Sunday, May 30, 2010

Matters of Great Importance

Earlier today I watched a brief biographical special on TCM about Gene Autry. One of those interviewed was his son, Alan Autry. Of his father, he said, "It mattered to him to be a good man - not a flawless man, but a good man." I thought, "Wow, is that ever high praise coming from a son. Hell, from anyone." The fact that he spoke of what mattered most to the man is what grabbed me. He didn't say "he tried to be," he didn't say, "he was." He said, "It mattered to him..."

It shook me, rattled my sensibility. I thought about the people in my life, the people who've made and who make a difference in my life. I realized, upon hearing Autry's statement, that the people I've valued most are those whom have key things that matter to them - things that have little to do with me. What matters to them is often what matters to me - water seeks its own, granted.

I've had the advantageous misfortune of being at a handful of deathbeds. The dying weren't concerned with their health, their death, their bank accounts, assets, etc. What mattered to them was their loved ones. Each of them whispered to me, "Please make sure my family is okay when I'm gone." That was it.

What matters. In the end, what matters is what counts. That's the footprint we leave behind, not what we did, but what mattered to us.

Here's what matters to me. It's an incomplete list and in no particular order, as such lists should be, but these are the fundamentals. If you know me at all, you'll understand why these things are on my list. If you don't understand, you may one day, or not.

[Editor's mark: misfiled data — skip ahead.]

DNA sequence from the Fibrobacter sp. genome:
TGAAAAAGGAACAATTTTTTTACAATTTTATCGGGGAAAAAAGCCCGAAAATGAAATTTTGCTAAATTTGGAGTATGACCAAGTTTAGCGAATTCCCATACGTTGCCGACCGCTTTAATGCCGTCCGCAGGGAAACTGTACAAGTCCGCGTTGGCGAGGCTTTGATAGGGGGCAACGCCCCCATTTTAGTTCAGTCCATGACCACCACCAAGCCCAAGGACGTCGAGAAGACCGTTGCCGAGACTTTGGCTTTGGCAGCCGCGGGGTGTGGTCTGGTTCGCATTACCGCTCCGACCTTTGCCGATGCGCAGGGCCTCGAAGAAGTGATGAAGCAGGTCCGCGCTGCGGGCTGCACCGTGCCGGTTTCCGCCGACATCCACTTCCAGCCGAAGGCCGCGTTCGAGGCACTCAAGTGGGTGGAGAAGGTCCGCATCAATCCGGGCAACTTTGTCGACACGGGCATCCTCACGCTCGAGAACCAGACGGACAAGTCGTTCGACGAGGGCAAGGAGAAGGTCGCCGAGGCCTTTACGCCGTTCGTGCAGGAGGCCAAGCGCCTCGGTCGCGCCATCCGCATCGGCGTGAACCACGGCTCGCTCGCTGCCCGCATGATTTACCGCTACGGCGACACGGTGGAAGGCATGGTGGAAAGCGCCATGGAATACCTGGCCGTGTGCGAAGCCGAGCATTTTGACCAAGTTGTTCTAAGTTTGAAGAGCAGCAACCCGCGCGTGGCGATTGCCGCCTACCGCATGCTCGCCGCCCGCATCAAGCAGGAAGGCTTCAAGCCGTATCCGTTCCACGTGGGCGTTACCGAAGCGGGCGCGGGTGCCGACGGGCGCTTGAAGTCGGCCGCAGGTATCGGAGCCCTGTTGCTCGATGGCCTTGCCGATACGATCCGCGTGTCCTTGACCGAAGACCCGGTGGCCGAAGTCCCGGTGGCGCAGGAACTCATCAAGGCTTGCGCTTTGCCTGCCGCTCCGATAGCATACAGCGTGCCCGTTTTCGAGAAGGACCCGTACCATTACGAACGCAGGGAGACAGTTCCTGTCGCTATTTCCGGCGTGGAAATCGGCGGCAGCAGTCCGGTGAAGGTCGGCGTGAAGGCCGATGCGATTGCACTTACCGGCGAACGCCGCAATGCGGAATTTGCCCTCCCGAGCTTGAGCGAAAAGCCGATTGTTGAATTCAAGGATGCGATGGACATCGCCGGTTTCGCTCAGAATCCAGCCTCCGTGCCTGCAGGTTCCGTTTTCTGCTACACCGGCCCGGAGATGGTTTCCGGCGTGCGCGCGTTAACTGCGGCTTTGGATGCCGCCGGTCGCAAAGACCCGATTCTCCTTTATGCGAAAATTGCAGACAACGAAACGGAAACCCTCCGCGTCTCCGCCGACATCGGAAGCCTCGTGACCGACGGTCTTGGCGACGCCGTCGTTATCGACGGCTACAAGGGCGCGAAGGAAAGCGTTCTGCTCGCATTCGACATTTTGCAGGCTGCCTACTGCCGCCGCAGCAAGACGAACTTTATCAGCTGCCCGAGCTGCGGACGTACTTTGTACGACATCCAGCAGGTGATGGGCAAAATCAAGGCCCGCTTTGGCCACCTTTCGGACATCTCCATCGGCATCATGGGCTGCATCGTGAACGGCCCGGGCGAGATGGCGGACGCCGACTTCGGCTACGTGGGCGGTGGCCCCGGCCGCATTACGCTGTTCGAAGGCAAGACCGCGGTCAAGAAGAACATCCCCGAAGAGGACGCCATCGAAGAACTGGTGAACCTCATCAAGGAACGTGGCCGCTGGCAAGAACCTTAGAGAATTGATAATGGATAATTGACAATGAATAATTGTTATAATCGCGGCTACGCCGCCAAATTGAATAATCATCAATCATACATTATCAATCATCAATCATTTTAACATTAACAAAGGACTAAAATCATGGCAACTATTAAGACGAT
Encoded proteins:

What matters to me:

"The greatest thing you'll ever learn is just to love, and be loved in return."
~Eden Ahbez, Nature Boy

"Without art, we are but monkeys with car keys."

"You can never do a kindness too soon, for you never know how soon it will be too late."
~Ralph Waldo Emerson

“Nothing great in the world has ever been accomplished without passion.”
~Christian Friedrich Hebbel

“The willingness to accept responsibility for one's own life is the source from which self-respect springs.”
~Joan Didion

"There are thousands of causes for stress, and one antidote to stress is self-expression. That's what happens to me every day. My thoughts get off my chest, down my sleeves and onto my pad.”
~Garson Kanin

"To the generous mind the heaviest debt is that of gratitude, when it is not in our power to repay it.”
Benjamin Franklin

"A person without a sense of humor is like a wagon without springs. It's jolted by every pebble on the road.”
~Henry Ward Beecher

"To be persuasive we must be believable; to be believable we must be credible; to be credible we must be truthful.”
~Edward R. Murrow

“When one tugs at a single thing in nature, he finds it attached to the rest of the world.”
~John Muir


  1. I love the way you write. And I was just sitting up reading quotes last night! Synchronicity....

  2. Thanks... and likewise!

    Synchronicity is one of my favorite words... it matters. ;-)

  3. That is beautiful, but Alan Autry is not Gene Autry's son. Gene Autry did not have any children. Alan Autry is the son of Carl Autry and Verna Brown. He was raised by his stepfather Joe Duty. Alan is Gene's cousin. When Alan was on In the Heat of the Night he recieved a call from Gene's office. Gene wanted to know if they were related. Alan did not know and so Gene investigated. And they found that Alan's grandfather and Gene's father Delbert were brothers. Alan and Gene became friends and Gene invited him to his stadium. Alan always keeps a copy of Gene's cowboy code in his little theatre and always has a picture of Gene on the wall.Alan is also on the official tribute album to Gene reciting the code.

  4. I stand corrected. Thank you. I was going off of the TV tag that listed him as Gene's son. Just goes to prove that you can't believe everything you see on TV. Either way, Alan did say it of Gene... saw that part with my own eyeballs.


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